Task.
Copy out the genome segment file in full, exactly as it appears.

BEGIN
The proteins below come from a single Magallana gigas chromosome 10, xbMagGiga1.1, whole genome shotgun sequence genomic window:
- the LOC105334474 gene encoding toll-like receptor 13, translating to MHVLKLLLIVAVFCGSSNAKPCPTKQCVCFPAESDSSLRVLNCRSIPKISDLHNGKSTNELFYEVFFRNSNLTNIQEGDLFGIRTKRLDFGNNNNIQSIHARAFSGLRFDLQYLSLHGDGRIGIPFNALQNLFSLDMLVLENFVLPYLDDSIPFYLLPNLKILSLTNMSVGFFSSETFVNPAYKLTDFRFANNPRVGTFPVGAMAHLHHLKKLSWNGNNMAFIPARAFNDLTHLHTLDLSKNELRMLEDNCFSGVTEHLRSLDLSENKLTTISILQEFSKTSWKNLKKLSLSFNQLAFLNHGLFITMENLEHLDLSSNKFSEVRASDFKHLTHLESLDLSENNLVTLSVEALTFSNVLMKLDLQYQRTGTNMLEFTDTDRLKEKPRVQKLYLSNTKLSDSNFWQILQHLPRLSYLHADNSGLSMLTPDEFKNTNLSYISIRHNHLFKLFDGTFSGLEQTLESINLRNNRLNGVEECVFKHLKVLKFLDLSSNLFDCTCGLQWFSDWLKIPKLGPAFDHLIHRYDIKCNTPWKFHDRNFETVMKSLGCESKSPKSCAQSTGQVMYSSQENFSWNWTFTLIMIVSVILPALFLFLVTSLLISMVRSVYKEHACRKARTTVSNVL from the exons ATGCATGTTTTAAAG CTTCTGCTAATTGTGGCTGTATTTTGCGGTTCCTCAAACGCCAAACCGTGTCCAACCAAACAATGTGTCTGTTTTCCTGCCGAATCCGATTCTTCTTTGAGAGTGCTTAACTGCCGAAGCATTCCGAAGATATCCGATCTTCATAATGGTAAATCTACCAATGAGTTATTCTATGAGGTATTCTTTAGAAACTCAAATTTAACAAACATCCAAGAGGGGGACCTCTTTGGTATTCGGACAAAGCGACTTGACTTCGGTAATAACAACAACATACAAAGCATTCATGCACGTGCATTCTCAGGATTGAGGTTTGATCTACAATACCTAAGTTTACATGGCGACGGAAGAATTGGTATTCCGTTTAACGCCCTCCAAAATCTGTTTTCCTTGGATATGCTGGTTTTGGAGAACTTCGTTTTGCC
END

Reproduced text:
The proteins below come from a single Magallana gigas chromosome 10, xbMagGiga1.1, whole genome shotgun sequence genomic window:
- the LOC105334474 gene encoding toll-like receptor 13, translating to MHVLKLLLIVAVFCGSSNAKPCPTKQCVCFPAESDSSLRVLNCRSIPKISDLHNGKSTNELFYEVFFRNSNLTNIQEGDLFGIRTKRLDFGNNNNIQSIHARAFSGLRFDLQYLSLHGDGRIGIPFNALQNLFSLDMLVLENFVLPYLDDSIPFYLLPNLKILSLTNMSVGFFSSETFVNPAYKLTDFRFANNPRVGTFPVGAMAHLHHLKKLSWNGNNMAFIPARAFNDLTHLHTLDLSKNELRMLEDNCFSGVTEHLRSLDLSENKLTTISILQEFSKTSWKNLKKLSLSFNQLAFLNHGLFITMENLEHLDLSSNKFSEVRASDFKHLTHLESLDLSENNLVTLSVEALTFSNVLMKLDLQYQRTGTNMLEFTDTDRLKEKPRVQKLYLSNTKLSDSNFWQILQHLPRLSYLHADNSGLSMLTPDEFKNTNLSYISIRHNHLFKLFDGTFSGLEQTLESINLRNNRLNGVEECVFKHLKVLKFLDLSSNLFDCTCGLQWFSDWLKIPKLGPAFDHLIHRYDIKCNTPWKFHDRNFETVMKSLGCESKSPKSCAQSTGQVMYSSQENFSWNWTFTLIMIVSVILPALFLFLVTSLLISMVRSVYKEHACRKARTTVSNVL from the exons ATGCATGTTTTAAAG CTTCTGCTAATTGTGGCTGTATTTTGCGGTTCCTCAAACGCCAAACCGTGTCCAACCAAACAATGTGTCTGTTTTCCTGCCGAATCCGATTCTTCTTTGAGAGTGCTTAACTGCCGAAGCATTCCGAAGATATCCGATCTTCATAATGGTAAATCTACCAATGAGTTATTCTATGAGGTATTCTTTAGAAACTCAAATTTAACAAACATCCAAGAGGGGGACCTCTTTGGTATTCGGACAAAGCGACTTGACTTCGGTAATAACAACAACATACAAAGCATTCATGCACGTGCATTCTCAGGATTGAGGTTTGATCTACAATACCTAAGTTTACATGGCGACGGAAGAATTGGTATTCCGTTTAACGCCCTCCAAAATCTGTTTTCCTTGGATATGCTGGTTTTGGAGAACTTCGTTTTGCC